Print screen on a Mac : Most people prefer Mac on windows due to Mac’s many unique functions that Mac possesses, but windows don’t. A part of this is that almost all Mac users face taking the print screen, especially if your workflow requires taking regular screenshots.
Apple gives a fair number of options to capture, save, delete quickly, and open the print screen in case of any edits, but the point is knowing them. Commonly, there are four ways to capture a screenshot or to print a screen on your Mac, depending upon Mac’s system being used. The first three ways are used in regular Mac book and the fourth one if you have a MacBook with a touch bar. if you want to learn how notepad++ work on Mac visit our previous posts.
Ways to print screen on Mac
Here are a few techniques that you need to print screen on your Mac.
This command is commonly used to print the entire screen. This is very helpful, especially if one is up for any homework or to capture some memorable moments on a video call and, more importantly, during an online class. Furthermore, this is the easiest way of taking screenshots on your Mac. All you have to do is press and hold the shift button, and the command 3 for a second your screenshot will appear on the picture library in the form of a PNG file.
Commonly, this command is used if a specific part of a screen is to be captured. You can use this command to turn the cursor into a crosshair, after which you can drag it to select a portion of your screen to capture. Release the touchpad or the mouse button to take a shot.
After hitting Shift-command-4, you have other options on your screen as well:
Press and release the space bar:
In this option, your touchpad’s cursor or mouse is now a crosshair that turns into a little camera icon, which can be moved on any open window. Then, you can easily take a screenshot of your desired window by just clicking on it. This method’s print screen possesses a white border around the window with a little bit of a drop shadow.
Press and hold the space bar:
This option is applicable after dragging the crosshair to the respective area but before releasing the touchpad or mouse button. This allows you to reposition your required area. This option is very beneficial, especially if your required area is off by a few pixels. Just hold down the space bar to reposition it and then release the touchpad or the mouse button to take a shot.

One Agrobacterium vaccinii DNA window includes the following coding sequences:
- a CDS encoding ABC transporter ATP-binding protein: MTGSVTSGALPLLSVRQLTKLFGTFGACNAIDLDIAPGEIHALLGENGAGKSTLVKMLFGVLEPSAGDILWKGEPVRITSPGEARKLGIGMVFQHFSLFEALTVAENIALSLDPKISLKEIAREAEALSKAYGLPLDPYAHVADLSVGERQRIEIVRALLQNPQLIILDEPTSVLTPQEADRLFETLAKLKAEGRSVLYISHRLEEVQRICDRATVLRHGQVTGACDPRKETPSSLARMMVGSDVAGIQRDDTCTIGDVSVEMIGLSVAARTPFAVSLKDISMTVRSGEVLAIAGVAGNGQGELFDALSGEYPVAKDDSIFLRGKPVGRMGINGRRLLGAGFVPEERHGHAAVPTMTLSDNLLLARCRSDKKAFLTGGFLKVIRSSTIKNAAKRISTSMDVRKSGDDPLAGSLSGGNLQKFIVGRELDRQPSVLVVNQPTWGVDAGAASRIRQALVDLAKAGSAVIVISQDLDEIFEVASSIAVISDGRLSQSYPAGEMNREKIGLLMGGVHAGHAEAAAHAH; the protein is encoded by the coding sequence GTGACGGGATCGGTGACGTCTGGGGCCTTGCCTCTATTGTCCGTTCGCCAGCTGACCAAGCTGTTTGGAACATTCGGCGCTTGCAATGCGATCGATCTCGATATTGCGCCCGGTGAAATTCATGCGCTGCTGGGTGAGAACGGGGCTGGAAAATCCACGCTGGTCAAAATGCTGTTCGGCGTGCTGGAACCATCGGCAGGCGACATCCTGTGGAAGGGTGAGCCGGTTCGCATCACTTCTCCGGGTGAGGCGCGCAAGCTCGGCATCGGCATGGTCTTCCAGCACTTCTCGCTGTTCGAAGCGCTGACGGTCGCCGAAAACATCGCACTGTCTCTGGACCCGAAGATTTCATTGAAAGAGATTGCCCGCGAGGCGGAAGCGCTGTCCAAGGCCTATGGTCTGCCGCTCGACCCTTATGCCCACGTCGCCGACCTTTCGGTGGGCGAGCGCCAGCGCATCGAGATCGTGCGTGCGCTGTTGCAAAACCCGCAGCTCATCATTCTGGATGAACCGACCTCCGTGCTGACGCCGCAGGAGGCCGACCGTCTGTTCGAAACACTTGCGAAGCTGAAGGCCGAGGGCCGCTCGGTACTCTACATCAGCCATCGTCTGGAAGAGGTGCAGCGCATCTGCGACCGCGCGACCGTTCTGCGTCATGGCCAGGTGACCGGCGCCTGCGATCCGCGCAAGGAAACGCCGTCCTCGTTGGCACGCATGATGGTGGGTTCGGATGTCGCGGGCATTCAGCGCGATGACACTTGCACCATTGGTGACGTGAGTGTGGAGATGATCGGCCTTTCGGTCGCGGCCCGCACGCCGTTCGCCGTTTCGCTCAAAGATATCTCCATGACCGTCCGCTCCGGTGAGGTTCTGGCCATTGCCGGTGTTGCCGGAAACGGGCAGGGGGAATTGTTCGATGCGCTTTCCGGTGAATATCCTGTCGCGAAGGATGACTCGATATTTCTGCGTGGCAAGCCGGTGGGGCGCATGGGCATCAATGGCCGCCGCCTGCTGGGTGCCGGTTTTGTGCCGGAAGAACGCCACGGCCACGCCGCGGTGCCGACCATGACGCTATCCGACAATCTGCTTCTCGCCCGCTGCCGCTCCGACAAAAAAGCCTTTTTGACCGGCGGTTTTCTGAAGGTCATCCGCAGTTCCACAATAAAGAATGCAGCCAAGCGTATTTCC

Hold down the shift key:
This option is also quite similar to the previous one and allows you to select precisely the part of the screen you want to print. You can even position the bottom edge by moving the crosshairs up and down. Release the shift key without moving your cursor and click it again to reposition your respective area’s right edge. You can also switch between moving the straight edge or bottom edge by keeping the typing pad engaged.
It is a new shortcut command introduced in 1988 and is most convenient of all. This specific command calls up a small panel at the bottom of the screen. In this panel, three print screen buttons allow you to print a window or a particular part of the screen as per your desire. Furthermore, two video recording buttons will enable. On the left of this panel, a small X sign s used to close the panel.
On the panel’s bottom right, an option button allows you to save your required print wherever you want. You can choose desktop, mail, messages, clipboard, documents to preview to protect your print. You can also set a 5-10 seconds delay to align all the screenshots according to your need or interest. You can again move the screenshot panel to your desired place by dragging it quickly.
This command only works in the MacBook with a touchpad. You can easily take a screenshot of what’s going on in the on-screen bar. This is the easiest and the most advanced way of taking a screenshot printing a screen of your MacBook. You can easily take a clear and a skinny screenshot of the touch bar by just hitting the command shift along with the command 6. You can also capture the part of the screen you wanted to capture by following the above steps. The point to be noted is that this command is only applicable if you have a 16-inch MacBook with a touch bar on it.